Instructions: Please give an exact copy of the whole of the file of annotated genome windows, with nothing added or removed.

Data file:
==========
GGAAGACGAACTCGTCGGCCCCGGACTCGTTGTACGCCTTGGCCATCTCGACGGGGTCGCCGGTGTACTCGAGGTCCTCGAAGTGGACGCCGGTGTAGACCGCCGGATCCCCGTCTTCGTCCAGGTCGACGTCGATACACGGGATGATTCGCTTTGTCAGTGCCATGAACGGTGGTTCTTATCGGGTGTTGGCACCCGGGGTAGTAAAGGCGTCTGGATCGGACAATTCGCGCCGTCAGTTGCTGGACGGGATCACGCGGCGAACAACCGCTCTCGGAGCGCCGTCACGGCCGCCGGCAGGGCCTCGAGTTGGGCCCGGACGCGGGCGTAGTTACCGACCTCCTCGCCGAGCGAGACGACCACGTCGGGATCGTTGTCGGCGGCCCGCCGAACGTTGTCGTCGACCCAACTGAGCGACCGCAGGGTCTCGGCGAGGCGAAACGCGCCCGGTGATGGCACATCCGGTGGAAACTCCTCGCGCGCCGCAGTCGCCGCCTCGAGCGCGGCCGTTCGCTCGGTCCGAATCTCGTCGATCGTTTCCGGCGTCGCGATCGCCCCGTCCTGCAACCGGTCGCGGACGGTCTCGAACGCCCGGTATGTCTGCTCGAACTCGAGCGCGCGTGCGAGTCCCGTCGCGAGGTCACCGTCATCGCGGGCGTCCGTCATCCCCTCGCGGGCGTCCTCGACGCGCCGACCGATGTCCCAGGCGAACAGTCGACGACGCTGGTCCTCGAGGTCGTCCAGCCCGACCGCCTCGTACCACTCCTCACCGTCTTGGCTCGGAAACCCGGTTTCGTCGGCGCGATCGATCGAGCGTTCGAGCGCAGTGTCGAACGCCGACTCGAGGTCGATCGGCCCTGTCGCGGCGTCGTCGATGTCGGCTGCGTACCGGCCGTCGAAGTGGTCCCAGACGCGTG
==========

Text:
GGAAGACGAACTCGTCGGCCCCGGACTCGTTGTACGCCTTGGCCATCTCGACGGGGTCGCCGGTGTACTCGAGGTCCTCGAAGTGGACGCCGGTGTAGACCGCCGGATCCCCGTCTTCGTCCAGGTCGACGTCGATACACGGGATGATTCGCTTTGTCAGTGCCATGAACGGTGGTTCTTATCGGGTGTTGGCACCCGGGGTAGTAAAGGCGTCTGGATCGGACAATTCGCGCCGTCAGTTGCTGGACGGGATCACGCGGCGAACAACCGCTCTCGGAGCGCCGTCACGGCCGCCGGCAGGGCCTCGAGTTGGGCCCGGACGCGGGCGTAGTTACCGACCTCCTCGCCGAGCGAGACGACCACGTCGGGATCGTTGTCGGCGGCCCGCCGAACGTTGTCGTCGACCCAACTGAGCGACCGCAGGGTCTCGGCGAGGCGAAACGCGCCCGGTGATGGCACATCCGGTGGAAACTCCTCGCGCGCCGCAGTCGCCGCCTCGAGCGCGGCCGTTCGCTCGGTCCGAATCTCGTCGATCGTTTCCGGCGTCGCGATCGCCCCGTCCTGCAACCGGTCGCGGACGGTCTCGAACGCCCGGTATGTCTGCTCGAACTCGAGCGCGCGTGCGAGTCCCGTCGCGAGGTCACCGTCATCGCGGGCGTCCGTCATCCCCTCGCGGGCGTCCTCGACGCGCCGACCGATGTCCCAGGCGAACAGTCGACGACGCTGGTCCTCGAGGTCGTCCAGCCCGACCGCCTCGTACCACTCCTCACCGTCTTGGCTCGGAAACCCGGTTTCGTCGGCGCGATCGATCGAGCGTTCGAGCGCAGTGTCGAACGCCGACTCGAGGTCGATCGGCCCTGTCGCGGCGTCGTCGATGTCGGCTGCGTACCGGCCGTCGAAGTGGTCCCAGACGCGTG